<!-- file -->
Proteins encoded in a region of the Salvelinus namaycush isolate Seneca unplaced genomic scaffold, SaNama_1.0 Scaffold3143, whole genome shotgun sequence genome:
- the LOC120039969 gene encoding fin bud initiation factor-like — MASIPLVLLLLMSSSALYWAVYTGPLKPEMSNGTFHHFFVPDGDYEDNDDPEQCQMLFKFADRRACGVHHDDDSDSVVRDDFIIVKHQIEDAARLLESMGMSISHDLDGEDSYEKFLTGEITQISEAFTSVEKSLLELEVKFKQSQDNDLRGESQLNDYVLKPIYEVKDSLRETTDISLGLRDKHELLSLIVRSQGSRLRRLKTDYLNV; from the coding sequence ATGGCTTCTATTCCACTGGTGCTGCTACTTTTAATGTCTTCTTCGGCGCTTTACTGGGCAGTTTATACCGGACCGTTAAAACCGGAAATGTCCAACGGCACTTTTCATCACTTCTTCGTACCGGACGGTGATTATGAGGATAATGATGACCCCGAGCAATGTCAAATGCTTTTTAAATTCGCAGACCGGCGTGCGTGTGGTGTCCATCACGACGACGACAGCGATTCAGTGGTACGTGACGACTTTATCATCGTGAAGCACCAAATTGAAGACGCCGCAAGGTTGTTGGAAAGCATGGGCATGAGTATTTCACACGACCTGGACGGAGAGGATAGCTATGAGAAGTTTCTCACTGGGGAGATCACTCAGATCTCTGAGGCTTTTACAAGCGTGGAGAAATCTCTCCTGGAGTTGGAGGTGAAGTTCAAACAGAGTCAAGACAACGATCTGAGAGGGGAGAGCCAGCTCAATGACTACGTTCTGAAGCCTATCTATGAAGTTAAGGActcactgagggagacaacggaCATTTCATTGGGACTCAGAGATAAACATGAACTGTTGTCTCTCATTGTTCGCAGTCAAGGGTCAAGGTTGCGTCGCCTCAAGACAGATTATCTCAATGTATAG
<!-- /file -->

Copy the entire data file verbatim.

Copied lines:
Proteins encoded in a region of the Salvelinus namaycush isolate Seneca unplaced genomic scaffold, SaNama_1.0 Scaffold3143, whole genome shotgun sequence genome:
- the LOC120039969 gene encoding fin bud initiation factor-like — MASIPLVLLLLMSSSALYWAVYTGPLKPEMSNGTFHHFFVPDGDYEDNDDPEQCQMLFKFADRRACGVHHDDDSDSVVRDDFIIVKHQIEDAARLLESMGMSISHDLDGEDSYEKFLTGEITQISEAFTSVEKSLLELEVKFKQSQDNDLRGESQLNDYVLKPIYEVKDSLRETTDISLGLRDKHELLSLIVRSQGSRLRRLKTDYLNV; from the coding sequence ATGGCTTCTATTCCACTGGTGCTGCTACTTTTAATGTCTTCTTCGGCGCTTTACTGGGCAGTTTATACCGGACCGTTAAAACCGGAAATGTCCAACGGCACTTTTCATCACTTCTTCGTACCGGACGGTGATTATGAGGATAATGATGACCCCGAGCAATGTCAAATGCTTTTTAAATTCGCAGACCGGCGTGCGTGTGGTGTCCATCACGACGACGACAGCGATTCAGTGGTACGTGACGACTTTATCATCGTGAAGCACCAAATTGAAGACGCCGCAAGGTTGTTGGAAAGCATGGGCATGAGTATTTCACACGACCTGGACGGAGAGGATAGCTATGAGAAGTTTCTCACTGGGGAGATCACTCAGATCTCTGAGGCTTTTACAAGCGTGGAGAAATCTCTCCTGGAGTTGGAGGTGAAGTTCAAACAGAGTCAAGACAACGATCTGAGAGGGGAGAGCCAGCTCAATGACTACGTTCTGAAGCCTATCTATGAAGTTAAGGActcactgagggagacaacggaCATTTCATTGGGACTCAGAGATAAACATGAACTGTTGTCTCTCATTGTTCGCAGTCAAGGGTCAAGGTTGCGTCGCCTCAAGACAGATTATCTCAATGTATAG